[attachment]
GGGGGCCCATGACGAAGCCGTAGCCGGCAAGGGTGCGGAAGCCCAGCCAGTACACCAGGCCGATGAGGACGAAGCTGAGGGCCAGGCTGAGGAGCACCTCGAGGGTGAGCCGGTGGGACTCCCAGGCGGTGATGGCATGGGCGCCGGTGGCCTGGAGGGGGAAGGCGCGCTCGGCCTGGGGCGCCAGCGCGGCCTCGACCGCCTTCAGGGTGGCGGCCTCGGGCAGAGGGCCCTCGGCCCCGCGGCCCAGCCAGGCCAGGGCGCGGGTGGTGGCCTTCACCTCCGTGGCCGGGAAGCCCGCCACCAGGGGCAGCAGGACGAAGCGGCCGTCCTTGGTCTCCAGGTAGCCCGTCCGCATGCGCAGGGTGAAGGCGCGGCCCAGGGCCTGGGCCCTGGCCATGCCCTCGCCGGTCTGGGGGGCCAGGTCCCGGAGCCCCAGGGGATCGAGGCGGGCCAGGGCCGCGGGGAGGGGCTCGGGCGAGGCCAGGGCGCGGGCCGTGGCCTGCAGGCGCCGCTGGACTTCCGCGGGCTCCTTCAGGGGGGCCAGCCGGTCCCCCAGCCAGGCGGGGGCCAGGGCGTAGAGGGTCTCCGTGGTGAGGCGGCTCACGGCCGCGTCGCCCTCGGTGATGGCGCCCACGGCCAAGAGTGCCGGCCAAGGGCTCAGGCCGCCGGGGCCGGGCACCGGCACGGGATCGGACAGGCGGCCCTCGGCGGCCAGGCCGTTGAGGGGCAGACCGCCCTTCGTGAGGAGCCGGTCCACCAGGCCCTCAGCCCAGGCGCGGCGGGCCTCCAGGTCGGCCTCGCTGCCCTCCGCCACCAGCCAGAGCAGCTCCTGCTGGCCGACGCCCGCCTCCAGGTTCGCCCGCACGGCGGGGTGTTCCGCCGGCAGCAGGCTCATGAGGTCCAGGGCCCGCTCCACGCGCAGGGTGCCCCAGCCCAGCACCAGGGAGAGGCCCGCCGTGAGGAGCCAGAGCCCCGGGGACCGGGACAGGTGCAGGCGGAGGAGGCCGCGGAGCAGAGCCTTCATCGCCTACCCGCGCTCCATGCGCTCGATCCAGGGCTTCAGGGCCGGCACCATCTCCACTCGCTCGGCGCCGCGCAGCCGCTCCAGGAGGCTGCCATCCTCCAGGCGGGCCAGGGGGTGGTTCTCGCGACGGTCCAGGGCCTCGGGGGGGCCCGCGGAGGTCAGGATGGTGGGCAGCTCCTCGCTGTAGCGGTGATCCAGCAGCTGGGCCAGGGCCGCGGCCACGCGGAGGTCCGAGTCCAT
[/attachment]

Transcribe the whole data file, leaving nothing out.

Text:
GGGGGCCCATGACGAAGCCGTAGCCGGCAAGGGTGCGGAAGCCCAGCCAGTACACCAGGCCGATGAGGACGAAGCTGAGGGCCAGGCTGAGGAGCACCTCGAGGGTGAGCCGGTGGGACTCCCAGGCGGTGATGGCATGGGCGCCGGTGGCCTGGAGGGGGAAGGCGCGCTCGGCCTGGGGCGCCAGCGCGGCCTCGACCGCCTTCAGGGTGGCGGCCTCGGGCAGAGGGCCCTCGGCCCCGCGGCCCAGCCAGGCCAGGGCGCGGGTGGTGGCCTTCACCTCCGTGGCCGGGAAGCCCGCCACCAGGGGCAGCAGGACGAAGCGGCCGTCCTTGGTCTCCAGGTAGCCCGTCCGCATGCGCAGGGTGAAGGCGCGGCCCAGGGCCTGGGCCCTGGCCATGCCCTCGCCGGTCTGGGGGGCCAGGTCCCGGAGCCCCAGGGGATCGAGGCGGGCCAGGGCCGCGGGGAGGGGCTCGGGCGAGGCCAGGGCGCGGGCCGTGGCCTGCAGGCGCCGCTGGACTTCCGCGGGCTCCTTCAGGGGGGCCAGCCGGTCCCCCAGCCAGGCGGGGGCCAGGGCGTAGAGGGTCTCCGTGGTGAGGCGGCTCACGGCCGCGTCGCCCTCGGTGATGGCGCCCACGGCCAAGAGTGCCGGCCAAGGGCTCAGGCCGCCGGGGCCGGGCACCGGCACGGGATCGGACAGGCGGCCCTCGGCGGCCAGGCCGTTGAGGGGCAGACCGCCCTTCGTGAGGAGCCGGTCCACCAGGCCCTCAGCCCAGGCGCGGCGGGCCTCCAGGTCGGCCTCGCTGCCCTCCGCCACCAGCCAGAGCAGCTCCTGCTGGCCGACGCCCGCCTCCAGGTTCGCCCGCACGGCGGGGTGTTCCGCCGGCAGCAGGCTCATGAGGTCCAGGGCCCGCTCCACGCGCAGGGTGCCCCAGCCCAGCACCAGGGAGAGGCCCGCCGTGAGGAGCCAGAGCCCCGGGGACCGGGACAGGTGCAGGCGGAGGAGGCCGCGGAGCAGAGCCTTCATCGCCTACCCGCGCTCCATGCGCTCGATCCAGGGCTTCAGGGCCGGCACCATCTCCACTCGCTCGGCGCCGCGCAGCCGCTCCAGGAGGCTGCCATCCTCCAGGCGGGCCAGGGGGTGGTTCTCGCGACGGTCCAGGGCCTCGGGGGGGCCCGCGGAGGTCAGGATGGTGGGCAGCTCCTCGCTGTAGCGGTGATCCAGCAGCTGGGCCAGGGCCGCGGCCACGCGGAGGTCCGAGTCCAT